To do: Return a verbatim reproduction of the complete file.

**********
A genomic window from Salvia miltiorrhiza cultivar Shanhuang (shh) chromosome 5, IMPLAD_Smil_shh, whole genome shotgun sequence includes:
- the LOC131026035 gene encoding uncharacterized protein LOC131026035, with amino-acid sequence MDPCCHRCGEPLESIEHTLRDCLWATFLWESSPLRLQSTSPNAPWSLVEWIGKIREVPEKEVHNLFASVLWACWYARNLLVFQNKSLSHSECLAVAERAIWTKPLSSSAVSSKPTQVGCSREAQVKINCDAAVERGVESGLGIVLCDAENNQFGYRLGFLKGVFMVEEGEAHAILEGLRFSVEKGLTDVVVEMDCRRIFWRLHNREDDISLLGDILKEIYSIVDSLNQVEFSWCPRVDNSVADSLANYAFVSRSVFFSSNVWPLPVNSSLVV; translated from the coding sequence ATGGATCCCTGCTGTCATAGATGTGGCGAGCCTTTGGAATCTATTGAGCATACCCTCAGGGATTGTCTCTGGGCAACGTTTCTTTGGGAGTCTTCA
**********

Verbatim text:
A genomic window from Salvia miltiorrhiza cultivar Shanhuang (shh) chromosome 5, IMPLAD_Smil_shh, whole genome shotgun sequence includes:
- the LOC131026035 gene encoding uncharacterized protein LOC131026035, with amino-acid sequence MDPCCHRCGEPLESIEHTLRDCLWATFLWESSPLRLQSTSPNAPWSLVEWIGKIREVPEKEVHNLFASVLWACWYARNLLVFQNKSLSHSECLAVAERAIWTKPLSSSAVSSKPTQVGCSREAQVKINCDAAVERGVESGLGIVLCDAENNQFGYRLGFLKGVFMVEEGEAHAILEGLRFSVEKGLTDVVVEMDCRRIFWRLHNREDDISLLGDILKEIYSIVDSLNQVEFSWCPRVDNSVADSLANYAFVSRSVFFSSNVWPLPVNSSLVV; translated from the coding sequence ATGGATCCCTGCTGTCATAGATGTGGCGAGCCTTTGGAATCTATTGAGCATACCCTCAGGGATTGTCTCTGGGCAACGTTTCTTTGGGAGTCTTCA